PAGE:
How to save user input to a File in Python

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Borislav Hadzhiev

Last updated: Aug 23, 2022

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Save user input to a File in Python #

To save user input to a file:

  1. Use the with open() statement to open the file in write mode.
  2. Use the input() function to take input from the user.
  3. Use the file.write() method to write the input to the file.
  4. The with statement automatically closes the file.
main.py
# ✅ Save user input to file file_name = 'example.txt' with open(file_name, 'w', encoding='utf-8') as my_file: my_file.write(input('Your message: ')) # ------------------------------------------------- # ✅ Take filename and contents of file from user input file_name = input('Filename with extension, e.g. example.txt: ') with open(file_name, 'w', encoding='utf-8') as my_file: my_file.write(input('Your message: '))
The with open() syntax takes care of automatically closing the file even if an exception is raised.

The first example writes user input to a file named example.txt and the second example prompts the user for the filename.

main.py
file_name = 'example.txt' with open(file_name, 'w', encoding='utf-8') as f: f.write(input('Your message: '))

The open function opens a file and returns the corresponding file object.

You will most commonly pass the following 3 parameters to the open function:

NameDescription
filenameThe name of the file
modeThe mode in which the file is opened, e.g. r for reading or w for writing (it defaults to r)
encodingWhat encoding to use to decode or encode the file (default is platform-dependent)

We used the write() method on the file object to write the user input to the file.

The w (write) mode truncates the file and opens it for writing.

If you need to append to the file, you can use the a (append) mode.

main.py
file_name = 'example.txt' with open(file_name, 'a+', encoding='utf-8') as my_file: my_file.write(input('Your message: ') + '\n')
The a+ mode opens the file for reading and appending. The file is created if it doesn't exist.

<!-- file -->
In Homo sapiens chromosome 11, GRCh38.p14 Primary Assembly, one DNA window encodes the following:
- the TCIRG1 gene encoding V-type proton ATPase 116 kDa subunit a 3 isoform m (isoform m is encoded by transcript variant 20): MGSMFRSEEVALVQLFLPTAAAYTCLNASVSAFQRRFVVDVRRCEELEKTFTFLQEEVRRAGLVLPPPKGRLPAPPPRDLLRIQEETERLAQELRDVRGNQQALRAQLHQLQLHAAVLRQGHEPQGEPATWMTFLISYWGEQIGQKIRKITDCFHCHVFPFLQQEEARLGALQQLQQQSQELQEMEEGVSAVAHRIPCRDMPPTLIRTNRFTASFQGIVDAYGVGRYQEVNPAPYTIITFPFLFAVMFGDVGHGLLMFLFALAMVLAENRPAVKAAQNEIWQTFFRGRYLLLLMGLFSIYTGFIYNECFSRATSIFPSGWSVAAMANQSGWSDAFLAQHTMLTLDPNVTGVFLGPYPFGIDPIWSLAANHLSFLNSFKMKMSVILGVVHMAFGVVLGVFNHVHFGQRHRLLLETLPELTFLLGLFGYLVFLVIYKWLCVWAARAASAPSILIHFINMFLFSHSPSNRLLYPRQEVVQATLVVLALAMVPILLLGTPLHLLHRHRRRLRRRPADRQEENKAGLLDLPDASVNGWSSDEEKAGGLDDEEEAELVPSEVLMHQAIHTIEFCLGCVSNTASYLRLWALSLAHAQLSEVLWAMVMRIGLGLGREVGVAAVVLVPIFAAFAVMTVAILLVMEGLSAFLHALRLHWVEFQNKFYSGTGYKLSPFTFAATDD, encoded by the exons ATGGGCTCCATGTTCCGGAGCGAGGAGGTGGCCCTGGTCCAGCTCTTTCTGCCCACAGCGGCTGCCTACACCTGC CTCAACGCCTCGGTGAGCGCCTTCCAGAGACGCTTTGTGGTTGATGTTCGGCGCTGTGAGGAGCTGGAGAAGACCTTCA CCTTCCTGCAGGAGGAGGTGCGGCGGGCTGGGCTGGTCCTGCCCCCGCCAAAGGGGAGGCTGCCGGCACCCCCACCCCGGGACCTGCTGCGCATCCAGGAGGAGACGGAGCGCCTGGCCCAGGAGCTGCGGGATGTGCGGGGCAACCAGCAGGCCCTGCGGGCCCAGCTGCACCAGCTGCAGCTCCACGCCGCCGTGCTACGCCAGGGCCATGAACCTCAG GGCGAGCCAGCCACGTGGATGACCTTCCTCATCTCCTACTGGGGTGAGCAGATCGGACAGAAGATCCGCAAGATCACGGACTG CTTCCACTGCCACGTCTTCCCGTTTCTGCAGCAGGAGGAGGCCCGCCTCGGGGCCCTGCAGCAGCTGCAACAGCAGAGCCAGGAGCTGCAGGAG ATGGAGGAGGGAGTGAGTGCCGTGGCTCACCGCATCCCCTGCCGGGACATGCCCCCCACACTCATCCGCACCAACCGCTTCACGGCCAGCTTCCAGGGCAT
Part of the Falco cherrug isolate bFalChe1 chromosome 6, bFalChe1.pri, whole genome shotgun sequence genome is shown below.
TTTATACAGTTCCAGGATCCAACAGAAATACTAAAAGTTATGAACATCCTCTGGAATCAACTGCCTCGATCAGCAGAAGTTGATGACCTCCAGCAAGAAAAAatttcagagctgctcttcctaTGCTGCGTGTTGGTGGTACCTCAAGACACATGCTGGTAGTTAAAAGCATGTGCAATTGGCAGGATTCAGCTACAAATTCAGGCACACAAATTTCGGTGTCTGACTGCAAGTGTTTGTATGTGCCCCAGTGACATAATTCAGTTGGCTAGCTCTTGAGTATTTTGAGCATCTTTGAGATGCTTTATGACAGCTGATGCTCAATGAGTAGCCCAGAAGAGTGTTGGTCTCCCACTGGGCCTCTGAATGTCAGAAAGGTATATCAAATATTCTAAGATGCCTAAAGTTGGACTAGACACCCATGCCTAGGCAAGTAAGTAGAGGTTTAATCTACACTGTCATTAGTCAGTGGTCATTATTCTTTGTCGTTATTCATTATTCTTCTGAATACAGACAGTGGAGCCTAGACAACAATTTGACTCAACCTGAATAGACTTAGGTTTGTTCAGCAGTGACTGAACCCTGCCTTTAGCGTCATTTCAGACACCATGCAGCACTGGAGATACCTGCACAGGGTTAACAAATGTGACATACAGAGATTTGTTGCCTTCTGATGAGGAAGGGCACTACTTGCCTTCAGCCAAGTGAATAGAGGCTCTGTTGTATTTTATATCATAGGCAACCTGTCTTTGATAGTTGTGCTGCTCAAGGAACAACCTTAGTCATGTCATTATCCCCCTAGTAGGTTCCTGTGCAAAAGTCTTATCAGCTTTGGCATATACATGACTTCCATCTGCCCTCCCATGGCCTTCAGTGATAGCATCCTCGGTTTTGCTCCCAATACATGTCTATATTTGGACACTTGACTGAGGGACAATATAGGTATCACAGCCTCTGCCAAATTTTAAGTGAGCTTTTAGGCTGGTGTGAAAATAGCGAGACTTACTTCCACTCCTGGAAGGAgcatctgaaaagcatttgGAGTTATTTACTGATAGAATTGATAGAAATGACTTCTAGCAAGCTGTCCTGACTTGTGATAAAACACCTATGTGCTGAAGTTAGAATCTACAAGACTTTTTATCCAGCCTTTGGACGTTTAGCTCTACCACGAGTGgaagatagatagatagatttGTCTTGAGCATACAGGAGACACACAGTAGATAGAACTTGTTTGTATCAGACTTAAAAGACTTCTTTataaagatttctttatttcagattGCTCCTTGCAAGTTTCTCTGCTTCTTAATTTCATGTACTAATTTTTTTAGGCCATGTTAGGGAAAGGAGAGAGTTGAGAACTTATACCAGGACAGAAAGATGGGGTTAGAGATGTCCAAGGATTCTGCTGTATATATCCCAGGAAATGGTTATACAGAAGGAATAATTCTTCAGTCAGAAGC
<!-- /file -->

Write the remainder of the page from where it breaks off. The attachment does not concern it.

I added a newline character at the end of the user input, so it starts on a new line every time, but you don't have to.

The second example takes the filename and the contents of the file from user input.

main.py
file_name = input('Filename with extension, e.g. example.txt: ') with open(file_name, 'w', encoding='utf-8') as f: f.write(input('Your message: '))

The filename should contain the extension, e.g. example.txt.

The input function takes an optional prompt argument and writes it to standard output without a trailing newline.

You might also see the older, more manual syntax with an explicit call to the close() method being used.

main.py
file_name = 'example.txt' f = open(file_name, 'w', encoding='utf-8') f.write(input('Your message: ')) f.close()

You should generally avoid this syntax because it requires us to manually close the file after writing to it.

We also have to handle any errors because the call to the close() method won't run if an error occurs before that.

It's a best practice to use the with statement as it automatically takes care of closing the file even if an error is raised.

main.py
file_name = 'example.txt' with open(file_name, 'w', encoding='utf-8') as my_file: my_file.write(input('Your message: '))
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